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We Will Remember Them May 25, 2020

Posted by ajoyfulpractice in Uncategorized.
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“They shall grow not old, as we that are left grow old;
Age shall not weary them, nor the years condemn.
At the going down of the sun and in the morning
We will remember them.”

 

– from “Ode of Remembrance” taken from “For the Fallen” by Laurence Binyon

 

Memorial Day, the last Monday in May. It didn’t start that way. Going back as far as the 1800’s, people in the South had regular communion with the dead. On birthdays, as well as wedding and death anniversaries, people would have picnics in cemeteries and lay flowers on the graves of their dearly departed. It is something that some still do. In fact, visiting family graves was a regular part of my childhood and something I still do when I am in Texas. I think nothing of benches sitting under the trees in the middle of a cemetery. If you didn’t bring a blanket or weren’t sure your creaky bones would get you up again, where else would you sit to remember the dead?

In the 1860’s women in the South were observed decorating the graves of soldiers who were lost during Civil War battles. Some people associated Decoration Days with the Confederacy, but the truth is that families in the South had relatives fighting for both the Union and the Confederacy and, thus, lost both. Still, the perception in the North was that “Decoration Day” was a Confederate thing, so people started referring to Memorial Day as a time when soldiers of all wars would be remembered. The rituals were pretty much the same. Not necessarily the picnics, but the decorating and a moment when people collectively stepped away from the hustle and bustle of regular life in order to remember those who lost their lives, ostensibly so that we could all go about the hustle and bustle of regular life.

Various states and towns have laid claim to being the birthplace of “Memorial Day;” however, in 1966, President Lyndon Johnson officially named Waterloo, NY as the birthplace of Memorial Day. For decades, Memorial Day was celebrated on May 30th. Then, in 1968, the Uniform Monday Holiday Act moved four federal holidays to specific Mondays, thereby changing Memorial Day to the last Monday of May. The change in date established a long weekend that marked the beginning of summer, an opportunity for retail sales, and the end to Memorial Day being a very personal holiday for many Americans.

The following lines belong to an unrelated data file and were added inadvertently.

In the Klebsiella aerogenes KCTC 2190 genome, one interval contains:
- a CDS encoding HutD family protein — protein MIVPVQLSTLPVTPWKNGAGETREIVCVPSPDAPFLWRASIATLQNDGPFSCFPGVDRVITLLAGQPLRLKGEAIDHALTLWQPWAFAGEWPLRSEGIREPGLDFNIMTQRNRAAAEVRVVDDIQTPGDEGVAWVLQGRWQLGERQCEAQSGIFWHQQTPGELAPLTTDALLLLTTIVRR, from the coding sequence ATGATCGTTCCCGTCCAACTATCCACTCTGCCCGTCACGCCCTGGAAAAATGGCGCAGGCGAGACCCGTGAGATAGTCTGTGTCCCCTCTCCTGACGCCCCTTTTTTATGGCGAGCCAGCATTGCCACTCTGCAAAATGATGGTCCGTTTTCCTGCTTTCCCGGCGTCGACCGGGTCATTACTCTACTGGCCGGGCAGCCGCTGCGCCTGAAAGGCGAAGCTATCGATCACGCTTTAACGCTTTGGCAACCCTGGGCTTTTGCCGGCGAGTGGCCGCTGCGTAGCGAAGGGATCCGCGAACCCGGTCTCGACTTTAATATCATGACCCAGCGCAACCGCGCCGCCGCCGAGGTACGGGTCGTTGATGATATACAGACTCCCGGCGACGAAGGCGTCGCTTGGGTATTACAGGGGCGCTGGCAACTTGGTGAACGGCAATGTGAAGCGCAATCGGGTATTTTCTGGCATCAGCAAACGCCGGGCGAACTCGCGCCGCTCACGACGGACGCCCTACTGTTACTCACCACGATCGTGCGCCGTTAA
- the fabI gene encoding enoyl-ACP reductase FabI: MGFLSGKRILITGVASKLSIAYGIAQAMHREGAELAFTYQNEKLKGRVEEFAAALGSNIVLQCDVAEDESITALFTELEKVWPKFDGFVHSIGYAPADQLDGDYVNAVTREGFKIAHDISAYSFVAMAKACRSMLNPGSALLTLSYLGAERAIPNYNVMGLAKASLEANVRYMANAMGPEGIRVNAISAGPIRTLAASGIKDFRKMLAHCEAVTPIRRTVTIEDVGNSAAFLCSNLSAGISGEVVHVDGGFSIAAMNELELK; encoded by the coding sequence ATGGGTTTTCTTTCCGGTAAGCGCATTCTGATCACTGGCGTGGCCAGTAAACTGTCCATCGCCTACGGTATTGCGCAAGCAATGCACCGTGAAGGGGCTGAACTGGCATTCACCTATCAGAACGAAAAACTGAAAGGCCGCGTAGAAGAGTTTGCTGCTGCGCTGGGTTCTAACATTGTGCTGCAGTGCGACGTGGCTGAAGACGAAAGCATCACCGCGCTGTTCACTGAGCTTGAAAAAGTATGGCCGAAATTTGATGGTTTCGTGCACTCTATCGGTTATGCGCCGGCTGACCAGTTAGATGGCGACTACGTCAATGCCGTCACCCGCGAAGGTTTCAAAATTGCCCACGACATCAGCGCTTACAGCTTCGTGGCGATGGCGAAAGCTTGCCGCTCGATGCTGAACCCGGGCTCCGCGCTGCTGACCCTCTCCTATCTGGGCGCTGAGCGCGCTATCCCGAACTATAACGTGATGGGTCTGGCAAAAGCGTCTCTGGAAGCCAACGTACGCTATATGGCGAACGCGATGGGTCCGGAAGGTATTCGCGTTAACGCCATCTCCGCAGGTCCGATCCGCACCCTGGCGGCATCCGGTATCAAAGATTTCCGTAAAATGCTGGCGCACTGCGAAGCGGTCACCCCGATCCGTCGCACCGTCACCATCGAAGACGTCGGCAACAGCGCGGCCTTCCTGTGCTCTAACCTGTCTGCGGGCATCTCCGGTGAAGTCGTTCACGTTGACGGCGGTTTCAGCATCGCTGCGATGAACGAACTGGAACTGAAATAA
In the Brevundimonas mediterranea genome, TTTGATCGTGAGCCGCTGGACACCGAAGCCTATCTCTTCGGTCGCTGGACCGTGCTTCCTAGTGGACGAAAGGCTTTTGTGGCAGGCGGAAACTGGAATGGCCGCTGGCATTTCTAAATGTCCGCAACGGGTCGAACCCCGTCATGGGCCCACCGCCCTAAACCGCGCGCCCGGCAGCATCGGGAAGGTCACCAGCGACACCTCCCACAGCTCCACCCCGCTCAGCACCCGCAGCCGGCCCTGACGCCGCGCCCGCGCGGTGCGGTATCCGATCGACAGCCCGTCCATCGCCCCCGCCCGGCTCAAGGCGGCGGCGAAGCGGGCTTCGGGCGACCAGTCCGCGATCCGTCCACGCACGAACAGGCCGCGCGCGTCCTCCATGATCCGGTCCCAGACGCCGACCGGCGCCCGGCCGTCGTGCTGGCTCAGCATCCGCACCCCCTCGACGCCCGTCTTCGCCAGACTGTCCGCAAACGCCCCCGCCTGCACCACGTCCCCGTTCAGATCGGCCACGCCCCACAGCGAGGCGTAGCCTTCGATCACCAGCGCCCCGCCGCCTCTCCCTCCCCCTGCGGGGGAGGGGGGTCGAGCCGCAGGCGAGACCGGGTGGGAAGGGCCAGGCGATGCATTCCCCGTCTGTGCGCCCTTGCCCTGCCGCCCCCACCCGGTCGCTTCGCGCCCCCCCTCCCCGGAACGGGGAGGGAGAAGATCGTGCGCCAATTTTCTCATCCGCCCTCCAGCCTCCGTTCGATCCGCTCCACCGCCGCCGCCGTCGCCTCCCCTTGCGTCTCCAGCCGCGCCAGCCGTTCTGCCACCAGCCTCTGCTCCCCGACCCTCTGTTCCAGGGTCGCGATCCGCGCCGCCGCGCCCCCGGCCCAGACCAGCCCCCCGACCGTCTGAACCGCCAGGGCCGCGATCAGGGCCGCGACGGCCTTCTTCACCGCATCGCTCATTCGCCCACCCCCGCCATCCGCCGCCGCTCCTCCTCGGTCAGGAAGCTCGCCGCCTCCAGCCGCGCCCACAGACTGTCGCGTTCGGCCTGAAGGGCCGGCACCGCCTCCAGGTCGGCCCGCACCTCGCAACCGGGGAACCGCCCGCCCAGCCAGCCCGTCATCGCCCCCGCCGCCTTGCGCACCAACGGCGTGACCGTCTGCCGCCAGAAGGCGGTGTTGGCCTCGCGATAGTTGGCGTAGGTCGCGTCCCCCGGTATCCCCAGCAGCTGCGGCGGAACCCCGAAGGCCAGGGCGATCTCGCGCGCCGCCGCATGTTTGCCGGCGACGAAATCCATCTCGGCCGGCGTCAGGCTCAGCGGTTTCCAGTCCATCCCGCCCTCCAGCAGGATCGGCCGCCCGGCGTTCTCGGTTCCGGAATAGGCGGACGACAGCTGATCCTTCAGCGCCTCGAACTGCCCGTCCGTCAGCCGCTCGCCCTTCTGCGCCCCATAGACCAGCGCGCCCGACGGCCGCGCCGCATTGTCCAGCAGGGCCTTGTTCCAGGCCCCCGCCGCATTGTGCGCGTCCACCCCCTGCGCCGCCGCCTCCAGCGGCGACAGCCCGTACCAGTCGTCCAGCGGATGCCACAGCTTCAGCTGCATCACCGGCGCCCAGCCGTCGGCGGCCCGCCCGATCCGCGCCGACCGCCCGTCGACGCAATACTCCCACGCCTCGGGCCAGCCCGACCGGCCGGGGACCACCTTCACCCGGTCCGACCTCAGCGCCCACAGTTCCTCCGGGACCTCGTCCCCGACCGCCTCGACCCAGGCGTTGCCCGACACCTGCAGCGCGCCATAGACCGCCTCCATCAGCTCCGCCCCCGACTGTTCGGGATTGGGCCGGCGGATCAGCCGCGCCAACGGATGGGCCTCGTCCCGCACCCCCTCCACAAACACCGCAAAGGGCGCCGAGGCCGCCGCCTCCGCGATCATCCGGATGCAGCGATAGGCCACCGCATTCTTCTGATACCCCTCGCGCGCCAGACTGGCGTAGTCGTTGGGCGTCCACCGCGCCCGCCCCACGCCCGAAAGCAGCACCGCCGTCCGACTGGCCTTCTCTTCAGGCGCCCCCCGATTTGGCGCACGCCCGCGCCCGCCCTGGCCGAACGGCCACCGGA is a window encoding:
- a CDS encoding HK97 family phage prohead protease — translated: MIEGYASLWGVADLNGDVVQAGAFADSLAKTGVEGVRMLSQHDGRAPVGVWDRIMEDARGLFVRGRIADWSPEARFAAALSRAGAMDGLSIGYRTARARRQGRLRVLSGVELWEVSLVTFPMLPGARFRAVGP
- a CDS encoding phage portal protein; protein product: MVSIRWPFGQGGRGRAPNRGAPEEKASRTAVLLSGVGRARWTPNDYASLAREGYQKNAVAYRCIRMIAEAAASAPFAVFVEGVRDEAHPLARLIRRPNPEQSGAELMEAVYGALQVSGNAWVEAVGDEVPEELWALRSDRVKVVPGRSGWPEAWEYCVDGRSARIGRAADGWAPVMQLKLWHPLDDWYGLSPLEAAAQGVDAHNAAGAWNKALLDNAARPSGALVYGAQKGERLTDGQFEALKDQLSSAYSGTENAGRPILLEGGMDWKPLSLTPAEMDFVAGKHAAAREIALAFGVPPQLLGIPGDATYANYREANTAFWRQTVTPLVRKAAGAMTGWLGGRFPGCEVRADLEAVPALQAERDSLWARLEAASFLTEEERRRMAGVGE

“…in our effort to accommodate many Americans by making the last Monday in May, Memorial Day, we have lost sight of the significance of this day to our nation. Instead of using Memorial Day as a time to honor and reflect on the sacrifices made by Americans in combat, many Americans use the day as a celebration of the beginning of summer.”

 

– Veteran and Hawaii Representative Daniel Inouye

Some Veterans have stated that people saying, “Thank you for your service” has become a throwaway line with very little meaning. I still say it, but not on Memorial Day, because (as many Veterans will tell you) while Memorial Day has lost its meaning for many of the general population it is still very meaningful for people who have lost someone during their service. It is still a day to remember family and friends, comrades and colleagues, brothers and sisters in arms. It is still a day people to remember how someone died, but – most important – how someone lived.